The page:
The Chinese government has taken steps to address the problem. In 2013, the Air Pollution Prevention and Control Action Plan helped improve outdoor air quality through restrictions on emissions from coal mining, transportation and other industries. In 2022 this was followed by a revision of government Standards for Indoor Air Quality, aligning it with the WHO’s new standards for a lower recommended mean annual PM2.5 concentration.
The Chinese government’s Poverty Alleviation Resettlement (PAR) program, which saw nearly 10 million rural residents being moved to urban centers between 2016 and 2020 has also helped reduce impacts of indoor air pollution as people adopted cleaner fuels for cooking and heating. Zhao’s team estimated that the move helped avoid 5,400 deaths due to reduction of indoor PM2.5 levels4.
People have become better aware of the health hazards associated with air pollution and have begun to take measures to protect themselves, for example using air purifiers5, says Zhao. These changes have helped reduce the problem over the years, but there is “still a long way to go as indoor levels of pollutants are still far from meeting the WHO standards.”
Towards cleaner air
There are many simple ways to further improve the situation, he says. For a start, ventilation can be enhanced by designing living and kitchen spaces to improve air flow. Optimizing the exhaust efficiency of cooker hoods — which currently average just 60% — could also help tremendously. His team also found that switching from gas to electric stoves can prevent nearly 300,000 new asthma cases in children every year due to a reduction in NO2 emissions.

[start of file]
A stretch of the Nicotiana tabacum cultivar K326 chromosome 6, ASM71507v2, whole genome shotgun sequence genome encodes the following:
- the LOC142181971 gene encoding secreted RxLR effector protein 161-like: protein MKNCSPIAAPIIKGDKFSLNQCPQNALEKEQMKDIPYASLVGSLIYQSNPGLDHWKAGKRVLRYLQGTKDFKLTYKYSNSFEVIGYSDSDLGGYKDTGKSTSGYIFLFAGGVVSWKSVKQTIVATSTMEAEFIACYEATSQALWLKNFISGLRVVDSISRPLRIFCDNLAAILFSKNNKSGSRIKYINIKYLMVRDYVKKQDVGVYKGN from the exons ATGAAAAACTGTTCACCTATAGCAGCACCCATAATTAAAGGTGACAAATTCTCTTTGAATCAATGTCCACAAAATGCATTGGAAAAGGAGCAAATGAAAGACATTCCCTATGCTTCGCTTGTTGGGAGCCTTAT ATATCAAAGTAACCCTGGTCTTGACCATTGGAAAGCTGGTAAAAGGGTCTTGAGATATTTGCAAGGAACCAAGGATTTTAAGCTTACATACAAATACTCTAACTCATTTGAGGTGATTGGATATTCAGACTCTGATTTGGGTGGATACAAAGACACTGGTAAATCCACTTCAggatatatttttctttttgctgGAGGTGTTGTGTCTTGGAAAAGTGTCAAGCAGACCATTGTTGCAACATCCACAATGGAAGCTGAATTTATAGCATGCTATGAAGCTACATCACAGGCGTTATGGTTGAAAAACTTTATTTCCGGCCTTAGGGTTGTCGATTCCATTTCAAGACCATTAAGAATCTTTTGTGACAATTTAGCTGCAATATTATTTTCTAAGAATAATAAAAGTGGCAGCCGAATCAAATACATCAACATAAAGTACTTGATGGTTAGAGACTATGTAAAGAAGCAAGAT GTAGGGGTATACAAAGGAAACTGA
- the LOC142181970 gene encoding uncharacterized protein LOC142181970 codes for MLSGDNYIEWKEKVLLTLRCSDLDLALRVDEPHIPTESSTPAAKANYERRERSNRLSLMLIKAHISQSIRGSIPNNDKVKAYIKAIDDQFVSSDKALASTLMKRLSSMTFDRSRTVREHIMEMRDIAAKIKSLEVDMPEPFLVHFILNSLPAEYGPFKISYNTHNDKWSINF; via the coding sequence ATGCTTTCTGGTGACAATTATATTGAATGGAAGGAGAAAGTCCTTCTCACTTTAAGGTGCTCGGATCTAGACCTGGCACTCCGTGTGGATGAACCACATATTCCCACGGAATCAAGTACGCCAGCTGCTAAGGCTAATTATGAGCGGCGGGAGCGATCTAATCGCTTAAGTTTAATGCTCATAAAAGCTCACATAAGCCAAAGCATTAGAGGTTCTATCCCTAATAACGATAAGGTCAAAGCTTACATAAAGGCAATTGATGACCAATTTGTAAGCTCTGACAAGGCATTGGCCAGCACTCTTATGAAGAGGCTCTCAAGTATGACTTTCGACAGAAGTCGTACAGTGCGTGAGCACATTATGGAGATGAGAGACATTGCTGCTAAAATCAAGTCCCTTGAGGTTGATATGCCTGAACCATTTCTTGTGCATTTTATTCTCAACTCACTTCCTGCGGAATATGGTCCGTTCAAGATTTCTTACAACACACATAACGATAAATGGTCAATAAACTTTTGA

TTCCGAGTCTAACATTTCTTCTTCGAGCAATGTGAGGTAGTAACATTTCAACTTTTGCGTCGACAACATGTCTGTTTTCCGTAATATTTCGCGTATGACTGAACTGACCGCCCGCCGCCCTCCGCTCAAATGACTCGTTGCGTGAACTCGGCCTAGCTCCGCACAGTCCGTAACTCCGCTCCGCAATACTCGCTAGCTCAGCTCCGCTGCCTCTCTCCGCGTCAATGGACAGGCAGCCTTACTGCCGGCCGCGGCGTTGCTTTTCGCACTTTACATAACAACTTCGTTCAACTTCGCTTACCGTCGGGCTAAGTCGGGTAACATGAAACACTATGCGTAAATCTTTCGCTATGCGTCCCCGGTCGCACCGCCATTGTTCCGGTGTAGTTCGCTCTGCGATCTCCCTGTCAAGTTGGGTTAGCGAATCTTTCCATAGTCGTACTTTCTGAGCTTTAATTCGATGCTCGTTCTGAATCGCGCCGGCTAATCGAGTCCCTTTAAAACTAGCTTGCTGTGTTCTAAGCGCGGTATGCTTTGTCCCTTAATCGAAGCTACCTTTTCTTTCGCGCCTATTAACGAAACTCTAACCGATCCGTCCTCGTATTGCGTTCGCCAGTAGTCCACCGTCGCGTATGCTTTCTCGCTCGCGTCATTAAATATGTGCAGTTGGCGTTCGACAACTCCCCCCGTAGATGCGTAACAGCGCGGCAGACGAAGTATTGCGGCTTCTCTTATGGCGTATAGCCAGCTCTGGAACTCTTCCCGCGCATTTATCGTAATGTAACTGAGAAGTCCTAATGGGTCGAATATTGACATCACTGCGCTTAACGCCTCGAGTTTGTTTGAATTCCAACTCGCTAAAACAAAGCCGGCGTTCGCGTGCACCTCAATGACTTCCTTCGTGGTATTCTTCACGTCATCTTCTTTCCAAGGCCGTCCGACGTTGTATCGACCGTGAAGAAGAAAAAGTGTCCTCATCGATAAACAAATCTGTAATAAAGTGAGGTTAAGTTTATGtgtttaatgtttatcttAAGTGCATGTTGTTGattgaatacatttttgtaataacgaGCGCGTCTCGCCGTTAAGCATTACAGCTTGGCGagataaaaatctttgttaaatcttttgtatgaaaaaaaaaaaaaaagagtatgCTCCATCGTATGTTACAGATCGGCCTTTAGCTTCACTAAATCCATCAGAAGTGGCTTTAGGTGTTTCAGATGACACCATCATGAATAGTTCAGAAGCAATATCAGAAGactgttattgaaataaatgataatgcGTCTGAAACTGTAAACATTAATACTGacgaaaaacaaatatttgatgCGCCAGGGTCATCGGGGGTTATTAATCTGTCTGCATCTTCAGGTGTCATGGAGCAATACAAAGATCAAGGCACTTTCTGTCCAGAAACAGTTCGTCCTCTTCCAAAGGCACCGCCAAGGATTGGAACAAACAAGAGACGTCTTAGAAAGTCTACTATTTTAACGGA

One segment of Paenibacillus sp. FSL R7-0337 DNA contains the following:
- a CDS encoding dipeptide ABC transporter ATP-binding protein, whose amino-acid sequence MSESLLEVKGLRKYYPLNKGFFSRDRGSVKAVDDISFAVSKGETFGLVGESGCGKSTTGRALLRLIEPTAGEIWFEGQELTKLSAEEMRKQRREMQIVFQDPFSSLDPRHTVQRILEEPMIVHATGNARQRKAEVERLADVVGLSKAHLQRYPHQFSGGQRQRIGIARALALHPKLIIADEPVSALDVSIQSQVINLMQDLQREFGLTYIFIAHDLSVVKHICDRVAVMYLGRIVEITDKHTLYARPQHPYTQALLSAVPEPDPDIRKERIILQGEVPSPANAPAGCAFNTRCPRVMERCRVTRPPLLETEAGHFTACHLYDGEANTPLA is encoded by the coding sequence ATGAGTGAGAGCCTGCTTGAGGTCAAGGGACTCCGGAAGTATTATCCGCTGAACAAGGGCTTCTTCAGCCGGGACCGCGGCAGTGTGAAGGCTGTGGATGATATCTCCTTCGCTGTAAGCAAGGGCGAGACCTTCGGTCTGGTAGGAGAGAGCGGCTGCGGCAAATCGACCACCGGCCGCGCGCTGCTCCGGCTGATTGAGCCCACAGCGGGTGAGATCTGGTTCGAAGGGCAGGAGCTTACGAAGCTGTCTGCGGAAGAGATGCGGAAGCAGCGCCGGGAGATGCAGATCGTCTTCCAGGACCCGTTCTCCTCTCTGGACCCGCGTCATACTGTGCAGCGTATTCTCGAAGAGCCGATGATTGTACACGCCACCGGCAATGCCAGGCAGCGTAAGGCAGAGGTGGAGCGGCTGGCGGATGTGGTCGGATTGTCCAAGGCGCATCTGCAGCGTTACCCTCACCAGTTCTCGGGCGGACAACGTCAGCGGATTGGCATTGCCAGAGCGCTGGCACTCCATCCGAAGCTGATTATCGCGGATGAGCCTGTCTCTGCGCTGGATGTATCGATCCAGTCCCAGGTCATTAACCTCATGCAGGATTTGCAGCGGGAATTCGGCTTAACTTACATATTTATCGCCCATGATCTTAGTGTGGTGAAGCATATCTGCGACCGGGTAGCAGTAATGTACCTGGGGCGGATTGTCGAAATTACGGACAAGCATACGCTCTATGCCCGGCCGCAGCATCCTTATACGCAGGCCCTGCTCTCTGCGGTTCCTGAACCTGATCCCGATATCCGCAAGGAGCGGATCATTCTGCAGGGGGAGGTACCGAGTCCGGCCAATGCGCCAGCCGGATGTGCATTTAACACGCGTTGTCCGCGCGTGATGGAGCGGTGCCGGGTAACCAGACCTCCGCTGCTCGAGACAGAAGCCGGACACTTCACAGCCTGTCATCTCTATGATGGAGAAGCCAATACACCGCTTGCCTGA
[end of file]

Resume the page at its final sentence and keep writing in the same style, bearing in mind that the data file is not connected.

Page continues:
Installing more air purifiers in homes could also help. Zhao suggests that government subsidies for purchasing and maintaining purifiers could help relieve economic pressure for lower income groups, particularly in less economically developed cities where high outdoor PM2.5 levels may be infiltrating homes and adding to indoor pollution5. Tighter regulations around smoking and availability of cigarettes, as well as public education campaigns could help reduce indoor air pollution even further.
Bin Zhao is a full professor at Tsinghua’s School of Architecture.
Zhao and his team are now looking to take their extensive research on indoor air pollution even further: they plan to conduct an interdisciplinary study alongside environmental epidemiologists, engineers and material scientists to look for new cost-effective solutions. “Overall, my hope is to build healthy indoor and built environments, and to raise everybody’s awareness of indoor air pollution,” he says.
1. Hu, Y. & Zhao, B. Indoor sources strongly contribute to exposure of Chinese urban residents to PM2.5 and NO2 Journal of Hazardous Materials 426, 127829 (2022)
2. Hu, Y., Ji, J. S., & Zhao, B. Restrictions on indoor and outdoor NO2 emissions to reduce disease burden for pediatric asthma in China: A modeling study The Lancet Regional Health - Western Pacific 24, 100463 (2022) doi: 10.1016/j.lanwpc.2022.100463
3. Hu, Y., Ji, J. & Zhao, B. Deaths Attributable to Indoor PM2.5 in Urban China When Outdoor Air Meets 2021 WHO Air Quality Guidelines Environmental Science & Technology 56(22), 15882–15891 (2022) doi: 10.1021/acs.est.2c03715
4. Liu, Y., Han, D., Ji, J.S. & Zhao, B. China's relocation policy for poverty reduction may save thousands of lives attributable to indoor PM2.5 Building and Environment 226, 109725 (2022) doi: 10.1016/j.buildenv.2022.109725.
5. Zhang, A., Liu, Y., Ji, J. & Zhao, B. Air Purifier Intervention to Remove Indoor PM2.5 in Urban China: A Cost-Effectiveness and Health Inequality Impact Study Environmental Science and Technology 57, 4492−4503 (2023)
Editor: Guo Lili